Turkish President Erdogan’s visit to Russia next week will see the two Great Powers take their strategic partnership to the next level in an increasingly multipolar and complex world. The Turkish leader will arrive in the Russian capital next Monday on 8 April for the upcoming session of the High-Level Russian-Turkish Cooperation Council, which is an important but nevertheless routine event but one which takes on a heightened significance in the current context. The military phase of the Syrian conflict is finally winding down, giving a new impetus to the Astana process in which those two countries and Iran play pivotal roles.
Furthermore, President Erdogan has threatened to launch another military intervention in the Arab Republic against pro-American Kurdish militias that he believes are linked to the terrorist-designated PKK, though he’ll probably need President Putin’s tacit approval – if not indirect coordination – in order to pull it off, just like many believe he received the last two times around during operations Euphrates Shield and Olive Branch. The military dimension of Russian-Turkish ties isn’t just limited to Syria, however, since the notional NATO member is also determined to go ahead with its planned purchase of S-400s despite public outrage from the US.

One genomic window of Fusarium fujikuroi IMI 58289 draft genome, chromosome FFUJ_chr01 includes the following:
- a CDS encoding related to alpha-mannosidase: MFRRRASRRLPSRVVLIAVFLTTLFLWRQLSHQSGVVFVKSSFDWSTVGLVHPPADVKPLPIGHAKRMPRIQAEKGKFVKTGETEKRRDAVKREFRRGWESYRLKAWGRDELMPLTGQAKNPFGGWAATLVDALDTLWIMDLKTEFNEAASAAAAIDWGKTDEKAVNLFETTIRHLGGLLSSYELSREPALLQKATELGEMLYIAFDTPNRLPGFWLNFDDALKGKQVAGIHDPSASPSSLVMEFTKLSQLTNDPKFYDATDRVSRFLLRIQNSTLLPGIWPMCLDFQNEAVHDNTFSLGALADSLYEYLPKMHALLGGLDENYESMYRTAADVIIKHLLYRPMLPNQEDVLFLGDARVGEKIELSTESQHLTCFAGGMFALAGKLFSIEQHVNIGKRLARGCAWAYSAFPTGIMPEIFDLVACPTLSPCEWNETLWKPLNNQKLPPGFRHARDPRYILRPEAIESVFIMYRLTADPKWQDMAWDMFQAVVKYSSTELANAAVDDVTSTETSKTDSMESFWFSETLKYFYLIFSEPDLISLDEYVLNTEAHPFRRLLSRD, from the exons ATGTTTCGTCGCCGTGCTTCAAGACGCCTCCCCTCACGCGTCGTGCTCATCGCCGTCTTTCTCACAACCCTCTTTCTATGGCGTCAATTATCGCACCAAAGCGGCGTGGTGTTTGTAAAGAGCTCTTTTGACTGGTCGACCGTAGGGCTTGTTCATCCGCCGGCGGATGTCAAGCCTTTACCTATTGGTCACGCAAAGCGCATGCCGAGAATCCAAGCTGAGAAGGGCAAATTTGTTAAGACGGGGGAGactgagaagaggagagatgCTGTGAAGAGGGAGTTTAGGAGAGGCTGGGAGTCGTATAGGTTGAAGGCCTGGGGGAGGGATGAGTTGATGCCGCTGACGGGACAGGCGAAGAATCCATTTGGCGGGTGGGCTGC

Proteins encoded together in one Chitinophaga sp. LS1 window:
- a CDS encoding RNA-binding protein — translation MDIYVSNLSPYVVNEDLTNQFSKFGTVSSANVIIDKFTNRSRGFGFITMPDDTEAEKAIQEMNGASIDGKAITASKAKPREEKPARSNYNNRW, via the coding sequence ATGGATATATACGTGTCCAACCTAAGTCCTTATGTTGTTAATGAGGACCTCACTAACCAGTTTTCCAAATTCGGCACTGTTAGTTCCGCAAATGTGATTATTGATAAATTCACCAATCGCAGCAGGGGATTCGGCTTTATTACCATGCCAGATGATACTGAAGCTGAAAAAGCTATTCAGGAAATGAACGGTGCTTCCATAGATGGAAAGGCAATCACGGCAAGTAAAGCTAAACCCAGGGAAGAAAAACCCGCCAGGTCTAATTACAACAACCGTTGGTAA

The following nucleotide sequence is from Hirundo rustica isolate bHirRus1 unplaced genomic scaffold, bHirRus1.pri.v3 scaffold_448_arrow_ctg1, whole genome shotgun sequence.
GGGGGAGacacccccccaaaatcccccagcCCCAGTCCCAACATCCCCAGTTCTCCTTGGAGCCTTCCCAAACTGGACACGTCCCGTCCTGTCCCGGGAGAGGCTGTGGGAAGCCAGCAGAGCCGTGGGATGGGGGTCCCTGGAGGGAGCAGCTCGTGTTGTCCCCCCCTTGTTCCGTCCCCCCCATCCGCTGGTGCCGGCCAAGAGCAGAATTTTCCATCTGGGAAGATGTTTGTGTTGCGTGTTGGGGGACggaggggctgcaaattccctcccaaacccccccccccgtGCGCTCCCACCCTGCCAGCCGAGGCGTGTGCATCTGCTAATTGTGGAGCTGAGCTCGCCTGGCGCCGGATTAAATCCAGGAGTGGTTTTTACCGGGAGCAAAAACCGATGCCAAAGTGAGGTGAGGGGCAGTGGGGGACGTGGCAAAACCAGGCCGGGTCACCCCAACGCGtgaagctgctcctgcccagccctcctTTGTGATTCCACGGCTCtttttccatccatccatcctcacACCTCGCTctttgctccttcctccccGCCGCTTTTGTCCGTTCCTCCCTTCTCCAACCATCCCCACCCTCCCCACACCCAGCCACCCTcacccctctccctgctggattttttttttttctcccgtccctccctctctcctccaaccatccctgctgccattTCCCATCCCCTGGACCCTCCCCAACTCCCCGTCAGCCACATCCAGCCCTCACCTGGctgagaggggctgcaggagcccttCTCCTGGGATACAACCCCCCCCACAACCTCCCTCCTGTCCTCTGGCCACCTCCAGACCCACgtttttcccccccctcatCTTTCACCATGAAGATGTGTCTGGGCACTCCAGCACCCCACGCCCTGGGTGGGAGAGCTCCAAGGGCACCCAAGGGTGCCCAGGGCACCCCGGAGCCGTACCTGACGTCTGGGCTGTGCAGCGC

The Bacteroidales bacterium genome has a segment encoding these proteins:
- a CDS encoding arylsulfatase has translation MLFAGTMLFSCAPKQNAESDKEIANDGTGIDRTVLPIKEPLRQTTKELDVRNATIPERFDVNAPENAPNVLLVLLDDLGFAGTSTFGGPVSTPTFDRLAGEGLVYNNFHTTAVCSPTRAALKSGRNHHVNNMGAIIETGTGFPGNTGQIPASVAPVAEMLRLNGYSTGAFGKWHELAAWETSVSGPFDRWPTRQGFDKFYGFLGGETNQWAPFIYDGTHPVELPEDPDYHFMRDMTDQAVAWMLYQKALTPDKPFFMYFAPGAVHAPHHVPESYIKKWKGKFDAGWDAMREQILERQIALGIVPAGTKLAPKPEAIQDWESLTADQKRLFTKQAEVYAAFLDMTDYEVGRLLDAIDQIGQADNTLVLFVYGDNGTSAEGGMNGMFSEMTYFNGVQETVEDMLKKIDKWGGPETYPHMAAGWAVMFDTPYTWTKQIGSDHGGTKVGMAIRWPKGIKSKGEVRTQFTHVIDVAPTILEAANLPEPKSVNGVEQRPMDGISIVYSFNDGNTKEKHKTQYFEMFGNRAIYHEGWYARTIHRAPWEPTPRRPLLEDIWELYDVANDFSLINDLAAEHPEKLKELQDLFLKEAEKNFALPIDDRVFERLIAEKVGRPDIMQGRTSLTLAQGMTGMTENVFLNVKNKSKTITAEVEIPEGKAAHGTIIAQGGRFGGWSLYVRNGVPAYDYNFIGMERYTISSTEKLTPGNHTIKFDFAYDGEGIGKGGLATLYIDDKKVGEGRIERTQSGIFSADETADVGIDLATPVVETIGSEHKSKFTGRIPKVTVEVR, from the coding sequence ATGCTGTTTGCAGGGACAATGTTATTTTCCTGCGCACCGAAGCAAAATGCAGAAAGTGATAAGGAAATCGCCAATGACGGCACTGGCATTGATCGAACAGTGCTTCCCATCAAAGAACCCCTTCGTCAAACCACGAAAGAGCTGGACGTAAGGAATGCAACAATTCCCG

Moving beyond that, both Great Powers are also increasing their bilateral trade with one another as they seek to flesh out their relations and move them beyond the military and energy realms. About the second-mentioned pillar of their strategic partnership, the progressive completion of the game-changing TurkStream gas pipeline will see both of them renewing their centuries-old influence in the Balkans, albeit in a totally different form than before. Instead of competing with one another, Russia and Turkey are now working hand-in-hand with each other to compete with the US and EU, using energy as the gateway to forming and expanding strategic partnerships with the regional countries.
Altogether, this upcoming summit will therefore be hugely important for Russian-Turkish relations at this crucial juncture because it will provide their respective leaders with the opportunity to further coordinate their policies and decide where everything goes from here on out, especially in regards to resolving the Syrian conflict. Both Presidents are dedicated to ending the war, though they still have their differing views about how everything should conclude, though their visible closeness in all other spheres suggests that they’ll be able to come to a compromise in this respect too, especially considering how much is on the line.
(Andrew Korybko is a political analyst and radio host at Sputnik News in Moscow.)